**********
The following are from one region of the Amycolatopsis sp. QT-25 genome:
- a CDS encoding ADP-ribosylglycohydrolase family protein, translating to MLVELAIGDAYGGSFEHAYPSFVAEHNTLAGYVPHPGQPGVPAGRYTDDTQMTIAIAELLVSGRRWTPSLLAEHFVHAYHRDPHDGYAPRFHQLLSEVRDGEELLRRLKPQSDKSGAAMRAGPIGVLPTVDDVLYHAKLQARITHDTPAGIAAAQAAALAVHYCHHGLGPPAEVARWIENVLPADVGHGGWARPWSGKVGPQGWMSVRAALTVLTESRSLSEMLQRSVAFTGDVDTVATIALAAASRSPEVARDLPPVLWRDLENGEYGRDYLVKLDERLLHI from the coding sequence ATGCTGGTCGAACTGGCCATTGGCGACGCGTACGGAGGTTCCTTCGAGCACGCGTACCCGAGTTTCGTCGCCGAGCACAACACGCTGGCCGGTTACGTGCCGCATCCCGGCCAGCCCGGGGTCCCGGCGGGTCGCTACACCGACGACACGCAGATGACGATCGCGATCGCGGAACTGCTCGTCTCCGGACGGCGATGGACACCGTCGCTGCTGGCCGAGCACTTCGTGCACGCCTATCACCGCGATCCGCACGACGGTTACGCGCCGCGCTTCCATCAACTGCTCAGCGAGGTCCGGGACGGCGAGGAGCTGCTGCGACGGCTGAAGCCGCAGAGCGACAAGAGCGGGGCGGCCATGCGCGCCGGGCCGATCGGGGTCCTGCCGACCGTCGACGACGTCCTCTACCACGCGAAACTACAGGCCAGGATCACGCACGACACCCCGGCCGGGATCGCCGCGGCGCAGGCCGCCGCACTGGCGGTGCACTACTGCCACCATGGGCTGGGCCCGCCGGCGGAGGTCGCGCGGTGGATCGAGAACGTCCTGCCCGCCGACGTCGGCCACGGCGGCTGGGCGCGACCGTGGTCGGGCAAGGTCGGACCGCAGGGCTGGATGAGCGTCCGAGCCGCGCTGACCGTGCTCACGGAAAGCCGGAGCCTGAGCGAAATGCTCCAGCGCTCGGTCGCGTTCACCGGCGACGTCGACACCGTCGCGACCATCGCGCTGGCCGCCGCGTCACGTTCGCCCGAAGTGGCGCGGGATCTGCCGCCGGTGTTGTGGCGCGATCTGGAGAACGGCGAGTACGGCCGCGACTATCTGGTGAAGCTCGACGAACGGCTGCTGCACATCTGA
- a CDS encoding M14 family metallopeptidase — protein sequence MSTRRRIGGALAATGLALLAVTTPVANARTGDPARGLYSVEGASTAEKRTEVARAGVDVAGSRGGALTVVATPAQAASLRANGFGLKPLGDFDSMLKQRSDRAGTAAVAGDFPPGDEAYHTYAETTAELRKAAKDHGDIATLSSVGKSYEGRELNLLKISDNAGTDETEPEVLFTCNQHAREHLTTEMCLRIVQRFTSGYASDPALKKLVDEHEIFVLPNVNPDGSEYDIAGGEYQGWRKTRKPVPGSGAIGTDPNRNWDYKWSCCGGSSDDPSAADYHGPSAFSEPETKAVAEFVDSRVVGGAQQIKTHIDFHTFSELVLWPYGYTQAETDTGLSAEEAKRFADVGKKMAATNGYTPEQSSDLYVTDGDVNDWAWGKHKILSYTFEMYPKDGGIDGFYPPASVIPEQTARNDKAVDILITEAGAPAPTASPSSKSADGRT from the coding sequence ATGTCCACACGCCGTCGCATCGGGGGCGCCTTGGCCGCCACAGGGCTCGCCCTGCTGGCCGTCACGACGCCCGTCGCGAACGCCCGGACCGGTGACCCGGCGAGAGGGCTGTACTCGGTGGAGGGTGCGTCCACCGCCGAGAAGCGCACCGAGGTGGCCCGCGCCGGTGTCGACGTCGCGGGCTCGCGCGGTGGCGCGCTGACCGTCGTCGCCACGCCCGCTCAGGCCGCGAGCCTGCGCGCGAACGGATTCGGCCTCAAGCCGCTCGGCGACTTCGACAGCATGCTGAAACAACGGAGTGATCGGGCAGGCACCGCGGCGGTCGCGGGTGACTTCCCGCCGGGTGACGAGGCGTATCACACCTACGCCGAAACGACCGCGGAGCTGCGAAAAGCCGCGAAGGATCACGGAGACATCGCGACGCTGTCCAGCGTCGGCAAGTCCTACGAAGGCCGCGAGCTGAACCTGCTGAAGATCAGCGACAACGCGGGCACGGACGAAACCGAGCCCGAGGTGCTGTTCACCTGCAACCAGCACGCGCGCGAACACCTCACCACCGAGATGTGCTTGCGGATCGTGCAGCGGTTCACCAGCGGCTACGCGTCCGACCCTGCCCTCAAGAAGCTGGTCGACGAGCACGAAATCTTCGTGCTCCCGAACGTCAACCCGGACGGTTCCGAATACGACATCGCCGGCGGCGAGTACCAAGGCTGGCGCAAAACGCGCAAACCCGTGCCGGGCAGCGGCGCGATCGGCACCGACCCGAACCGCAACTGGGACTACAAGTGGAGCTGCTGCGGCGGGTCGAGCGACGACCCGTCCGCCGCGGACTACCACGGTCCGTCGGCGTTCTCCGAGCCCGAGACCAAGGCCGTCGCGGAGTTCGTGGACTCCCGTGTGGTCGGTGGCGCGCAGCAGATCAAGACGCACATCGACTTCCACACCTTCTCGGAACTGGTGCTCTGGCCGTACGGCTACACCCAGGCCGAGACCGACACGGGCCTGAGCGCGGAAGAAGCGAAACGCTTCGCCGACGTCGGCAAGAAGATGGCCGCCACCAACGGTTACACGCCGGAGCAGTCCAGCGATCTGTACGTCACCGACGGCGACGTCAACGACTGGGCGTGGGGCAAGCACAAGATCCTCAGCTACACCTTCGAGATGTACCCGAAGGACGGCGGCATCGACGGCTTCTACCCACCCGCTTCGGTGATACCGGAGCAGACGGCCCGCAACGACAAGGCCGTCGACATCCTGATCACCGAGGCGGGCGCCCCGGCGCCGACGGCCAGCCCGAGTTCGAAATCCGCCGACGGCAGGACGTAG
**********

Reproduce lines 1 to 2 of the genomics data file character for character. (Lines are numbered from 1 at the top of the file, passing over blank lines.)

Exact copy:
The following are from one region of the Amycolatopsis sp. QT-25 genome:
- a CDS encoding ADP-ribosylglycohydrolase family protein, translating to MLVELAIGDAYGGSFEHAYPSFVAEHNTLAGYVPHPGQPGVPAGRYTDDTQMTIAIAELLVSGRRWTPSLLAEHFVHAYHRDPHDGYAPRFHQLLSEVRDGEELLRRLKPQSDKSGAAMRAGPIGVLPTVDDVLYHAKLQARITHDTPAGIAAAQAAALAVHYCHHGLGPPAEVARWIENVLPADVGHGGWARPWSGKVGPQGWMSVRAALTVLTESRSLSEMLQRSVAFTGDVDTVATIALAAASRSPEVARDLPPVLWRDLENGEYGRDYLVKLDERLLHI from the coding sequence ATGCTGGTCGAACTGGCCATTGGCGACGCGTACGGAGGTTCCTTCGAGCACGCGTACCCGAGTTTCGTCGCCGAGCACAACACGCTGGCCGGTTACGTGCCGCATCCCGGCCAGCCCGGGGTCCCGGCGGGTCGCTACACCGACGACACGCAGATGACGATCGCGATCGCGGAACTGCTCGTCTCCGGACGGCGATGGACACCGTCGCTGCTGGCCGAGCACTTCGTGCACGCCTATCACCGCGATCCGCACGACGGTTACGCGCCGCGCTTCCATCAACTGCTCAGCGAGGTCCGGGACGGCGAGGAGCTGCTGCGACGGCTGAAGCCGCAGAGCGACAAGAGCGGGGCGGCCATGCGCGCCGGGCCGATCGGGGTCCTGCCGACCGTCGACGACGTCCTCTACCACGCGAAACTACAGGCCAGGATCACGCACGACACCCCGGCCGGGATCGCCGCGGCGCAGGCCGCCGCACTGGCGGTGCACTACTGCCACCATGGGCTGGGCCCGCCGGCGGAGGTCGCGCGGTGGATCGAGAACGTCCTGCCCGCCGACGTCGGCCACGGCGGCTGGGCGCGACCGTGGTCGGGCAAGGTCGGACCGCAGGGCTGGATGAGCGTCCGAGCCGCGCTGACCGTGCTCACGGAAAGCCGGAGCCTGAGCGAAATGCTCCAGCGCTCGGTCGCGTTCACCGGCGACGTCGACACCGTCGCGACCATCGCGCTGGCCGCCGCGTCACGTTCGCCCGAAGTGGCGCGGGATCTGCCGCCGGTGTTGTGGCGCGATCTGGAGAACGGCGAGTACGGCCGCGACTATCTGGTGAAGCTCGACGAACGGCTGCTGCACATCTGA